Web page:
Recently, Matt Asay blogged about Clay Shirky’s keynote on Web 2.0 Expo.
I must agree that many problematic aspects of my web experience hinge on the concept of filtering. Now I realize that ultimately everyone on the web can read my content. However, I would prefer different people to get different content at different times. It is not that I have something to hide. But I don’t want every single one of my contacts to read up on my all blog entries, my personal Facebook updates, my professional LinkedIn account and follow my project progress at the same time. Why should professional contacts care or know about my relationship status? Or should my high school buddies to follow up on my professional interests? I certainly don’t want everyone at work to see know about my side projects or my silly photos from my last vacation. It is all a question about audience is privy to which information and view from which perspective.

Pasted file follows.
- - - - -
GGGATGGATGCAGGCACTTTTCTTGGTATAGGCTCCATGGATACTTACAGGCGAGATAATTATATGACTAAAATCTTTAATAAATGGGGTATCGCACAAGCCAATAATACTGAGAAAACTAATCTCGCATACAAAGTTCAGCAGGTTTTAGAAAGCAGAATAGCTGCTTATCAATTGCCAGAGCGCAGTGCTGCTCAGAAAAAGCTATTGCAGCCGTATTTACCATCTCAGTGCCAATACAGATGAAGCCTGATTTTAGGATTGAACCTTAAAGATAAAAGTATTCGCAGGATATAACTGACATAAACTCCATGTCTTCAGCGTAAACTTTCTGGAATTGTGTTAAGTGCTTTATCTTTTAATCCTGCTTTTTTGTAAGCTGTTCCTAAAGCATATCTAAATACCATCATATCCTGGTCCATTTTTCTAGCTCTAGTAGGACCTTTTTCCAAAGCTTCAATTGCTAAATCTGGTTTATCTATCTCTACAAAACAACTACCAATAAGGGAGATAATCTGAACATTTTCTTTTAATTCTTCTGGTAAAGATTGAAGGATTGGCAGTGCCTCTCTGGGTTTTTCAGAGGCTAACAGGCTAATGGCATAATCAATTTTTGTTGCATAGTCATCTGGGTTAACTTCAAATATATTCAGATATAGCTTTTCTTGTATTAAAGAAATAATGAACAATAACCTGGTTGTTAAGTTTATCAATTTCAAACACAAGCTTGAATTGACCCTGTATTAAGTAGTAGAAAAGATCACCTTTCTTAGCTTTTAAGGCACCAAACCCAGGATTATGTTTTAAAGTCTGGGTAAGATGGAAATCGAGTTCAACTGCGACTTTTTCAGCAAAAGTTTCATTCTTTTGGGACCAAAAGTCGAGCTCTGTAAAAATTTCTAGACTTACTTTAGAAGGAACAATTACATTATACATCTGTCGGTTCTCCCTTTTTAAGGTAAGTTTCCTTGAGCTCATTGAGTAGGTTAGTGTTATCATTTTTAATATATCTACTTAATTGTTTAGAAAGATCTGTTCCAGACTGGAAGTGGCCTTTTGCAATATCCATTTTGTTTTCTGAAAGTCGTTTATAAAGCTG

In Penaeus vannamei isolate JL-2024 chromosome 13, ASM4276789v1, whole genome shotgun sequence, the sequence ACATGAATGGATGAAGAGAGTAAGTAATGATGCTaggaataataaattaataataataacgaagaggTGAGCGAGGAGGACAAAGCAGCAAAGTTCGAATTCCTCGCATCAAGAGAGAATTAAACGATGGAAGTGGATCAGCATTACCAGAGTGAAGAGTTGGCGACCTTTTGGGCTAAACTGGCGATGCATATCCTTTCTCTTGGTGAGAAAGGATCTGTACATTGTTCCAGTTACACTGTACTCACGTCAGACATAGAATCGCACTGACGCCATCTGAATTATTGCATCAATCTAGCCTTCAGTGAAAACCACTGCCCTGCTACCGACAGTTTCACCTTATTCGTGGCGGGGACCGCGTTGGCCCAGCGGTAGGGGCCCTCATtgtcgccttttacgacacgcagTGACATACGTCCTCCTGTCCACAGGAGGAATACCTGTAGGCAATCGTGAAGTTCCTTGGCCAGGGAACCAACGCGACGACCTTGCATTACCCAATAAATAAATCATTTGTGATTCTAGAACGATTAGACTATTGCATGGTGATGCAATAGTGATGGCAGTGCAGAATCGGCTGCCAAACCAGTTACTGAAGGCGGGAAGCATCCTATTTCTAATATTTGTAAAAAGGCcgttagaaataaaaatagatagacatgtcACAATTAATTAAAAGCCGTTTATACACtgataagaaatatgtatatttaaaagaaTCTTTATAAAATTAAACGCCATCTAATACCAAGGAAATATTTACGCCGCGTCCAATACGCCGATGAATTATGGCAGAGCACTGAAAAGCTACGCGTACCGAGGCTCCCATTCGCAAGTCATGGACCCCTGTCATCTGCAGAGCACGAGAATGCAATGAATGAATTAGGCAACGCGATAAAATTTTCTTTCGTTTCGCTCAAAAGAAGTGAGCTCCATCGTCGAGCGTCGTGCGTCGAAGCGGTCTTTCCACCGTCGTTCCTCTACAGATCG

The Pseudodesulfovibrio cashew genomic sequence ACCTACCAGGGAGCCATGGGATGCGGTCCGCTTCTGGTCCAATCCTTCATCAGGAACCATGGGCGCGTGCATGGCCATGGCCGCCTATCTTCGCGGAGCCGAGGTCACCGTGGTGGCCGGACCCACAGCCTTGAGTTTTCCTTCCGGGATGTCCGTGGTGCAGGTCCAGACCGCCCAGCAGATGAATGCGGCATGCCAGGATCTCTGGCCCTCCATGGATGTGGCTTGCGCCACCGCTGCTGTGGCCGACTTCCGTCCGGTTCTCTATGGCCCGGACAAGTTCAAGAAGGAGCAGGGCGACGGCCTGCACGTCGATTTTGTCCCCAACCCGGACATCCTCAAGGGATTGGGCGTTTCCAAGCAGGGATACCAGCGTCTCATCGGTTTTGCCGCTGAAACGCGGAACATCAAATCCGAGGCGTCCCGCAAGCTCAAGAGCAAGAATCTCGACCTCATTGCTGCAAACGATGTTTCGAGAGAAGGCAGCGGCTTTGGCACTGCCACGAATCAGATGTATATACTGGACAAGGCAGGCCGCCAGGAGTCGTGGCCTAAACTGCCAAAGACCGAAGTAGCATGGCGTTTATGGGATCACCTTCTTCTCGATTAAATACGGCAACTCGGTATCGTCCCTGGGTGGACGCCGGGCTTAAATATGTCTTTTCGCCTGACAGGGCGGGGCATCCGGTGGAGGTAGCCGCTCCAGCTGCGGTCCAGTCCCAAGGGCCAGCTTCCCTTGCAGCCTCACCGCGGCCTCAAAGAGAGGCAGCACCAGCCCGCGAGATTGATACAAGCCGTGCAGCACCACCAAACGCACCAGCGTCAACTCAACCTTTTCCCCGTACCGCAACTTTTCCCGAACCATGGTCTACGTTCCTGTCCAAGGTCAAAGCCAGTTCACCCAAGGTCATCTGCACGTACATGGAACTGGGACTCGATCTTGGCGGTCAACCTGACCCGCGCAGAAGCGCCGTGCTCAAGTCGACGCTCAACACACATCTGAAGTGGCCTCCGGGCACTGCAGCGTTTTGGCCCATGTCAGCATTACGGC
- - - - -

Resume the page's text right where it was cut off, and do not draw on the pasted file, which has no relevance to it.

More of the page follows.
So rather than provide a rich networked experience to all of my audiences, I try to separate my different online parts of my life. In theory I could flood everyone with so much data to make it impossible to get a complete picture of my life. But that would inconveinence everyone… No, what we need to do is to create intelligent filters that provide different lens for different people to see my life through well-engineered perspectives.